How to Grow and Care for Croton Plant (Codiaeum variegatum) Indoors


Croton Plant, Codiaeum variegatum

Botanical name: Codiaeum variegatum
Family: Euphorbiaceae
Common name: Crotons, Joseph's Coat

Description

Codiaeum variegatum commonly called Crotons or Joseph's Coat are popular plants on account of their vivid foliage colors and varied leaf shapes.

The stiff leaves are borne on an upright stem; the usual pattern is large and lobed foliage on which there are distinctly colored veins.

Joseph's Coat are not easy to grow under room conditions but if they are cared for appropriately, they make resilient and beautiful plants ideal for home decor.

Size

Crotons are tropical, evergreen shrubs which can grow to a height of about 9 ft and bear large, thick, leathery and shiny leaves.

Origin

Codiaeum variegatum are native to Indonesia, Malaysia, Australia and Western Pacific Ocean islands where they grow in open forests and scrub.

Varieties

The basic variety is Codiaeum variegatum and over the years different named types have appeared.

Most varieties of Croton Plants have Laurel-like foliage, but there are also forked leaves, long ribbons, lobed leaves, twisted and curled types. Identification is not easy.

Popular varieties of Crotons include Norma with green leaves with red veins and splashes of yellow, Bravo with green leaves splashed with yellow, Reidii with green leaves splashed with red, aucubifolium among many others.

The lobed Croton varieties include Craigii and Holuffiana. Other common varieties are Gold finger, Gold star, Gold Moon, Mrs Iceton, Excellent among many others.

Where to Buy

Crotons in various sizes and colors are available online at Etsy. Buy spectacular Crotons (Codiaeum variegatum) from Etsy.

Croton Plant, Codiaeum variegatum

Codiaeum variegatum Care Indoors

Crotons (Codiaeum variegatum) thrives in bright light with some direct morning or evening sunlight, warm and humid conditions and consistently moist, rich, well-drained soil coupled with regular feeding.

Joseph's Coat does not like too frequent repotting as it does well when pot-bound. Regular pruning is necessary to keep it neat and tidy as well as promote compact and bushy growth. Keep reading for more on the growing conditions and how to achieve them.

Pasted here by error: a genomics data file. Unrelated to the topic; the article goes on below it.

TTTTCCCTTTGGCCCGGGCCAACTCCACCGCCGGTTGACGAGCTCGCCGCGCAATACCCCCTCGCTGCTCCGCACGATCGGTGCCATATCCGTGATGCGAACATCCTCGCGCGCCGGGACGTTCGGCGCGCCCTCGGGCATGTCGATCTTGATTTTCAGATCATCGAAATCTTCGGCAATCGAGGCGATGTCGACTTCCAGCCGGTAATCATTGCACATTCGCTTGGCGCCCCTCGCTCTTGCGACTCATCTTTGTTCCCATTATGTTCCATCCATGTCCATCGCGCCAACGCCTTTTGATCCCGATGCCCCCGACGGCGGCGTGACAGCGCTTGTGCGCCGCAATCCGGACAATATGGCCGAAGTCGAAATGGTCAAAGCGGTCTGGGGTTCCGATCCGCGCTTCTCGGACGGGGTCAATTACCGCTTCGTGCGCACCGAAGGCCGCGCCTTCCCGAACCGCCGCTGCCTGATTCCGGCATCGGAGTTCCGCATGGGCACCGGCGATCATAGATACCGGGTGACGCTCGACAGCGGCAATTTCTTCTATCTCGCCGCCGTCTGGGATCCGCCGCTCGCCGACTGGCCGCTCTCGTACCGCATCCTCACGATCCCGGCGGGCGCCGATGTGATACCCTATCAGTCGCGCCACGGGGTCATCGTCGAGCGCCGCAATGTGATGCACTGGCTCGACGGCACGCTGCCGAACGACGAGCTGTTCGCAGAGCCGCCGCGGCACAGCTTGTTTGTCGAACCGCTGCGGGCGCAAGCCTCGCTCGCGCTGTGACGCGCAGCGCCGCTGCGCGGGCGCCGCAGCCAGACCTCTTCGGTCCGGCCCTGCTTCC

Light Requirements

Crotons grow best in bright light with some direct morning or evening sunlight. It can also grow under a grow light where natural lighting is not adequate.

Turn the pot regularly to ensure that the plant receives light on all sides for even growth. Check out this guide on understanding light for houseplants.

Watering

Water Crotons liberally during the growing season while allowing the soil to dry out slightly between waterings to keep the soil moist at all times. Cut down on watering during the cold season to maintain the soil slightly moist but never allow the soil to dry out completely.

Ensure the pot has a drainage hole to avoid getting soggy soil as it can lead to the yellowing of leaves. Read more on how to water houseplants.


Temperature

Average warmth with a minimum of 150C is ideal for Crotons. Keep these plants away draughts and don't expose them to low temperatures as the leaves may get brown edges or drop and the plant may die. Read more on understanding temperature for houseplants.

Humidity

Crotons require high humidity inorder to thrive. To raise humidity, set the pot on a wet pebble tray or use a cool mist humidifier. Read more on how to raise humidity for houseplants.

Regularly clean the leaves by damp-wiping with a soft cloth to get rid of dust and discourage pest infestation. Read more on how to clean houseplants.

You can also grow Joseph's Coat in a terrarium as a high humidity can be maintained inside a terrarium. Read more on how to make a closed terrarium for houseplants.

Fertilizer (Feeding)

Feed Croton Plants every 2 weeks during the growing period with a balanced, liquid fertilizer. Withhold feeding during the cold season as growth is minimal and feeding at this time can lead to fertilizer burn. Read more on how to feed houseplants.

Repotting

Repot Croton Plants during the growing period only if the plants are overcrowded as they grow best when pot-bound. Carefully cut through the roots with a knife and pot the sections separately.

Use a pot one-size larger and free-draining soil that is rich in organic matter. Ensure the pot has a drainage hole to prevent the soil from getting soggy as it can lead to root-rot disease.

Replenish the top 2-3 inches of soil with fresh soil every few 2-3 years for the large plants.

To control the size of Joseph's Coat keep it in the same pot, so that the roots are confined.

Soil

The best soil for Croton Plant should be rich in organic matter and free-draining to prevent it from getting soggy while providing the required nutrients.

Most multi-purpose potting mixes are ideal for this plant . Buy quality potting mix for Joseph's Coat from Etsy.